No Man Can Tame (Page 40)
From Yelena, that was a glowing endorsement.
“And I don’t believe a word about those human deeds in her tales,” she added with a grunt, “except the parts about all the dying and fleeing.”
He suppressed a smile. So she’d been listening to Aless reading.
With the rain coming down, the day dragged traveling in the sky realm, but at least in the tunnels their cargo caravan wouldn’t be slowed by it. No doubt the food and supplies from Bellanzole and Stroppiata would arrive in Nozva Rozkveta well before he did. He and Aless had also sent Gabriella with Danika to deliver the message to King Macario; with any luck, they’d take the tunnels as far as they could and stay out of the Brotherhood’s reach.
Without carriages and cargo, his group made good time, even in the mud, moving fast enough to keep ahead of the Brotherhood’s army while leading them away from Dun Mozg. He and Yelena had made sure to leave behind easily found tracks, so if the Brotherhood wanted him or Aless, they would follow.
Despite being faster, he and the rest of the group still took precautions—short rests only and sleeping in shifts. Scouts to make sure they weren’t cut off by a forward team—Riza was out now with Kinga. With any luck, they’d be in Nozva Rozkveta tomorrow night.
Unlike Dun Mozg, however, Nozva Rozkveta wasn’t encased in arcanir. While nestled on an enormous anima Vein, its only protection was that any magic used on it would mean the witch risking convergence—or what today’s witches referred to as “fureur,” according to Aless. Tapping into the earth’s life force, its innate magic, would mean certain death for a witch. That and potentially upsetting the earth’s anima.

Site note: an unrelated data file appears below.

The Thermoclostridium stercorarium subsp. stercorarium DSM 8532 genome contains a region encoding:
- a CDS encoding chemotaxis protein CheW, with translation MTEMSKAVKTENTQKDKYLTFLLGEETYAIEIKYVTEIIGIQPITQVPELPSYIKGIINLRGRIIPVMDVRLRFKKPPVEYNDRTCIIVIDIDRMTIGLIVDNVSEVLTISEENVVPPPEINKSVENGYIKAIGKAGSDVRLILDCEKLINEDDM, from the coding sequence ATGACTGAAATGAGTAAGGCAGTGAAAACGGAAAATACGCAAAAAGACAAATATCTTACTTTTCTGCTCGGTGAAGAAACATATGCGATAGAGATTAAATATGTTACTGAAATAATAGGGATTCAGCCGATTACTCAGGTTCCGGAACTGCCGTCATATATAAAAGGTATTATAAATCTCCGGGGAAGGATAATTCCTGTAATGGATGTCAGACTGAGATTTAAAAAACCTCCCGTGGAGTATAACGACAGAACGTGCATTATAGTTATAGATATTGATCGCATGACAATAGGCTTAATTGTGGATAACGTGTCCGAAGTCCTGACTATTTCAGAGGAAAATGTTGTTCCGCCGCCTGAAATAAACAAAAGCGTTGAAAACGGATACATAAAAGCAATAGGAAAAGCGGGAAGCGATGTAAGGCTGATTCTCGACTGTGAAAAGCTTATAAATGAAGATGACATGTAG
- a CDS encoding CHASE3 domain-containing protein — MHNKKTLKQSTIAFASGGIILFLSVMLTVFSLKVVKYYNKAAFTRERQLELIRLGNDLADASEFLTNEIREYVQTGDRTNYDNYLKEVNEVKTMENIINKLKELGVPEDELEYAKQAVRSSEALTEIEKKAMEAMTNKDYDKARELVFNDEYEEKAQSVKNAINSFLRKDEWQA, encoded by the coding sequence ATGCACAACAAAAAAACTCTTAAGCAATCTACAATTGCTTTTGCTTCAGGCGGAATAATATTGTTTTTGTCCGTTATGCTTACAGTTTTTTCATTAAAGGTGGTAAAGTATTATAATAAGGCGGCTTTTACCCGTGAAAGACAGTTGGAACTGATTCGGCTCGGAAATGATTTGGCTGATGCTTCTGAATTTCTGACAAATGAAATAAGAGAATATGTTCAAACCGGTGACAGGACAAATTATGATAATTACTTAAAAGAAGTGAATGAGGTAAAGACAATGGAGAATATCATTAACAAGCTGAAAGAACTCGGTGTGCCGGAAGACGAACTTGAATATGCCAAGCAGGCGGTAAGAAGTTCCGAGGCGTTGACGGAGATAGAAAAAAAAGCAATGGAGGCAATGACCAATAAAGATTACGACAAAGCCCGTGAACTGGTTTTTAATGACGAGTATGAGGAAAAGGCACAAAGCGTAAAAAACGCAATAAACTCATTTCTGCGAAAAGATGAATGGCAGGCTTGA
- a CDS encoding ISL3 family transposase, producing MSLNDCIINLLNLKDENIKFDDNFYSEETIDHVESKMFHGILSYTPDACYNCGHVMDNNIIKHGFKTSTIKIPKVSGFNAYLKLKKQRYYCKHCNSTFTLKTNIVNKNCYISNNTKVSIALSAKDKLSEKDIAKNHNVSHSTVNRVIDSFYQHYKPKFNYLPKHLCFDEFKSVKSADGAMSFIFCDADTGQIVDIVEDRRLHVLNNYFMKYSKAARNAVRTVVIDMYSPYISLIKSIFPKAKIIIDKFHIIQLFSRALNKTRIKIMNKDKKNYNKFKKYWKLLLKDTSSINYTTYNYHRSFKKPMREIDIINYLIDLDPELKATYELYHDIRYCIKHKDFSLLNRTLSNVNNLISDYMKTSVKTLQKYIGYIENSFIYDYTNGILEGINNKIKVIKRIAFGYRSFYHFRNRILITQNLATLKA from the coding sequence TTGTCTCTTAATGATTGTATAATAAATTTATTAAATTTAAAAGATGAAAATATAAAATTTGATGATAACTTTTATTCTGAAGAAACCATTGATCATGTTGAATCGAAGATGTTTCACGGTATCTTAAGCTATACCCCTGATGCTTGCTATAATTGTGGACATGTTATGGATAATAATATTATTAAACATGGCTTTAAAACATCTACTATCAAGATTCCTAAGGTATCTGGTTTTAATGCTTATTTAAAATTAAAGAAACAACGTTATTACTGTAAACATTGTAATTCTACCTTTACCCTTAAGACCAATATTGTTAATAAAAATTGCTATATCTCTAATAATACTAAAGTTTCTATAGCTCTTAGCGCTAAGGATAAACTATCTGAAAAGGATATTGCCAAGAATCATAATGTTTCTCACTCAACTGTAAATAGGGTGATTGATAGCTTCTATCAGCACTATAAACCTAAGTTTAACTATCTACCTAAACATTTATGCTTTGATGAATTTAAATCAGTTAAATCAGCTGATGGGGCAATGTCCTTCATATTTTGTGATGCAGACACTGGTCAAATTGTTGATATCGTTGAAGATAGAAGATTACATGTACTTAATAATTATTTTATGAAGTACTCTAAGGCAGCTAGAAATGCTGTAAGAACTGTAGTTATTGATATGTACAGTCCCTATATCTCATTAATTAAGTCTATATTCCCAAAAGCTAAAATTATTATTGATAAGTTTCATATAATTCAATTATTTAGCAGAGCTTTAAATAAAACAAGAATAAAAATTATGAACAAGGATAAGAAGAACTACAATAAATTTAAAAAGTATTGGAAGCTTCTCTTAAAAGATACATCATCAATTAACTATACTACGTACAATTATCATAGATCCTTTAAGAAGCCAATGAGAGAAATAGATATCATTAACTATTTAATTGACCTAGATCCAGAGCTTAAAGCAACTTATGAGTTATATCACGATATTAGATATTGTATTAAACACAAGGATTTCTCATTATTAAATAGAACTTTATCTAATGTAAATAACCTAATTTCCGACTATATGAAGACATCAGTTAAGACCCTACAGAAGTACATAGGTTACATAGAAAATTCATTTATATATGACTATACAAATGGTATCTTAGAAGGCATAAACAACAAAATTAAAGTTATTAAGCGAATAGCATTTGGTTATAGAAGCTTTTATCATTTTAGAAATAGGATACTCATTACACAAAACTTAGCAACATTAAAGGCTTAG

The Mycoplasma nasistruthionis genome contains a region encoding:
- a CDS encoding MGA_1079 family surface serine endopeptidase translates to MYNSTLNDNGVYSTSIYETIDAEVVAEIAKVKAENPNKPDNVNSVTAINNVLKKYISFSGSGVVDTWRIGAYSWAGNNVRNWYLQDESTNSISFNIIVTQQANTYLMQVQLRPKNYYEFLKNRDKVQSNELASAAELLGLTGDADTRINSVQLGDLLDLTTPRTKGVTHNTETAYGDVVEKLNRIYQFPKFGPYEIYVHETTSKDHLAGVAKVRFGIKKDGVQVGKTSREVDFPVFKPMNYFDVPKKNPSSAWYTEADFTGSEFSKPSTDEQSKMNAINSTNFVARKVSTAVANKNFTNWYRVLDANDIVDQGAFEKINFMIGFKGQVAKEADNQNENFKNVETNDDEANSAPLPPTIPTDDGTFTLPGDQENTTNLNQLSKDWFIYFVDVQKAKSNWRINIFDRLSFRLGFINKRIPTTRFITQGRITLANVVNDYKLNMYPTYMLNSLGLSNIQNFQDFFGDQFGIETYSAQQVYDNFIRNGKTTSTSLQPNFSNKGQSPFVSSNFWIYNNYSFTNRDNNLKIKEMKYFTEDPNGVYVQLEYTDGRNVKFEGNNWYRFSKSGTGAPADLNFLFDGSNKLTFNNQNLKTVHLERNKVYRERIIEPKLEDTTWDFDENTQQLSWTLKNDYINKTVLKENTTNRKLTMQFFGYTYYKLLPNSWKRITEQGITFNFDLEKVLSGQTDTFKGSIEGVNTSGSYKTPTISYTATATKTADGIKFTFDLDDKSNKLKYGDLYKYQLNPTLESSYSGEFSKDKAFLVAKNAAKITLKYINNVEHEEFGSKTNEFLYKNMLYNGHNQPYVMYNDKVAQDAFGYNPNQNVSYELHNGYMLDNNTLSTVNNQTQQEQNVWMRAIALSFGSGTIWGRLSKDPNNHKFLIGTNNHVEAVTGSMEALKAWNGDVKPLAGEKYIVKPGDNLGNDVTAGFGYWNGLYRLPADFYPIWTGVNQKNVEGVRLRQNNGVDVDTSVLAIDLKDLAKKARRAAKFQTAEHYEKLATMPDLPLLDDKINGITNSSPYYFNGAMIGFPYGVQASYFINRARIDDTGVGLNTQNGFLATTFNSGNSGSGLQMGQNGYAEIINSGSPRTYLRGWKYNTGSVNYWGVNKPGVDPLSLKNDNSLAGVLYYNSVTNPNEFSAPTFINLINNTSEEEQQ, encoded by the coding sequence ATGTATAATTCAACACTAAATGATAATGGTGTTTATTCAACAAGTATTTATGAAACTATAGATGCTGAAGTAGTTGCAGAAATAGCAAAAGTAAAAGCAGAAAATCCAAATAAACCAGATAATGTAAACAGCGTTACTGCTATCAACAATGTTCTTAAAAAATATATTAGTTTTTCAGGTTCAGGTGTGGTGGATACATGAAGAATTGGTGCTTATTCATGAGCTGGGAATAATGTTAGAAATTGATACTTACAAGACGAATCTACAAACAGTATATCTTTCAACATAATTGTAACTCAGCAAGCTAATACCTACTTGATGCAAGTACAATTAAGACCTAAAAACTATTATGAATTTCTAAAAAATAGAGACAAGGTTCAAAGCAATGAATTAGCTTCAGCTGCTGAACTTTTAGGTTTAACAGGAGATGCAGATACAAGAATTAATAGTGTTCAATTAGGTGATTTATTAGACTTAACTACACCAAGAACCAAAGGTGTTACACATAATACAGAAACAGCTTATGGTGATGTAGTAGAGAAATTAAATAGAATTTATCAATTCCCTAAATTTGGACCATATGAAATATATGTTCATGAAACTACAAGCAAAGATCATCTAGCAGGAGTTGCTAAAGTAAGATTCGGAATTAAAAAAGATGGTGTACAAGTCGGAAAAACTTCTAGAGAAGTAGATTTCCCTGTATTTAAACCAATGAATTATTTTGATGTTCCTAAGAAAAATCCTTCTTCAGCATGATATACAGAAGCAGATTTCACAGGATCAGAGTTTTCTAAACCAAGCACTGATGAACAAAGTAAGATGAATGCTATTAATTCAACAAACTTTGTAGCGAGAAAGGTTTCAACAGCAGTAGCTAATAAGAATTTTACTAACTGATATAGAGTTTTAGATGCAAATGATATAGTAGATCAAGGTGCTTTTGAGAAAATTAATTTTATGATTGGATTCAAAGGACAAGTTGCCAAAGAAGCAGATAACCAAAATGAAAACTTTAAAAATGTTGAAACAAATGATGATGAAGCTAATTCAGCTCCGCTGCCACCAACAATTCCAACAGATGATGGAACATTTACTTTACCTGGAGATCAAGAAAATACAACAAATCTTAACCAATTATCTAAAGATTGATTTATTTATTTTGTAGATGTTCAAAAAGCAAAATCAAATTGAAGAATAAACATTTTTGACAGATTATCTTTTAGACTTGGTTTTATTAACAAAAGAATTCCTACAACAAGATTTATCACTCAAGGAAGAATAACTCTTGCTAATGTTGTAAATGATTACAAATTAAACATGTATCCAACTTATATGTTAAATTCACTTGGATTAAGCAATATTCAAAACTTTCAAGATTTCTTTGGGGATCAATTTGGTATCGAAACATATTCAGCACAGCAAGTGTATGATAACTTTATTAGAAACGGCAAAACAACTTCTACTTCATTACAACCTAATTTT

It would be enough. Deep, Darkness, and Holy Ulsinael, it had to be enough.
Gavri rode nearby, and he’d promised he’d think about forgiving her.
One betrayal did have the power to destroy everything, but pushing someone away was destroying everything with his own hands. He couldn’t predict others’ actions with perfect accuracy, couldn’t account for mistakes or betrayals, but when it came to people he loved, he wanted to be there for them through the bad and the good. When they made mistakes, he wanted to be there to help them, to support them, to save them if he could, instead of isolated, away, alone.
Malice didn’t hide in every untruth. He was tired of losing things, but that meant he needed to stop pushing everyone away.
“Gavri,” he called, and she looked over her shoulder, her wet braid swinging, and slowed. “I… I wanted to say I’m sorry. I overreacted.”
Her eyes widened, and she glanced down at Aless before meeting his eyes anew. “You don’t need to apologize to me, Veron. I understand.”
He took a deep breath and brushed his fingers through Noc’s mane. “No, I do. I want to.”
She shook her head.
“I nearly let one argument destroy our friendship. Can you forgive me?”
With a subtle smile, she bowed her head. “Already forgiven. And I’m sorry I let things with Zoran interfere with my duties. It won’t happen again.”
The thought of Aless being under the rubble threaded rigidity through him, but she was right here in his arms. Everything was all right.
“How did things go with you and Zoran?” he asked.
Gavri rolled her eyes and heaved a sigh. “I’d resolved to lock up my heart, to keep him out. And then in Dun Mozg, he told me I was the love of his life, that it had been so hard to leave that he couldn’t bear to say goodbye, and that we could never be together.”
That much was true. Zoran’s Offering to Nendra had sealed the alliance between Nozva Rozkveta and Dun Mozg. For as long as Nendra remained in power, Zoran had to stay by her side as king-consort if he wanted to protect that alliance. Zoran and Gavri had loved each other—did love each other—and could never be together.
And I get to be with Aless. In his arms was everything he’d never known he’d wanted, but if he’d been a little more skilled, a little more talented with a blade, he might have been the strongest of his brothers and been bargained away to Nendra instead of Zoran. That was an unjust twist of fate he felt keenly, that he should have Aless in his life when Zoran couldn’t be with Gavri. “I have no wisdom for it. Would that the Darkness had shadowed your lives differently.”
Her gaze downcast, Gavri lifted a dispirited shoulder. “We serve at Her Majesty’s pleasure.”
As she looked back at him over her shoulder, she raised a fist.
The entire group came to a halt. She gestured behind them, where two riders tore up the muddy ground at a steady clip. Riza and Kinga.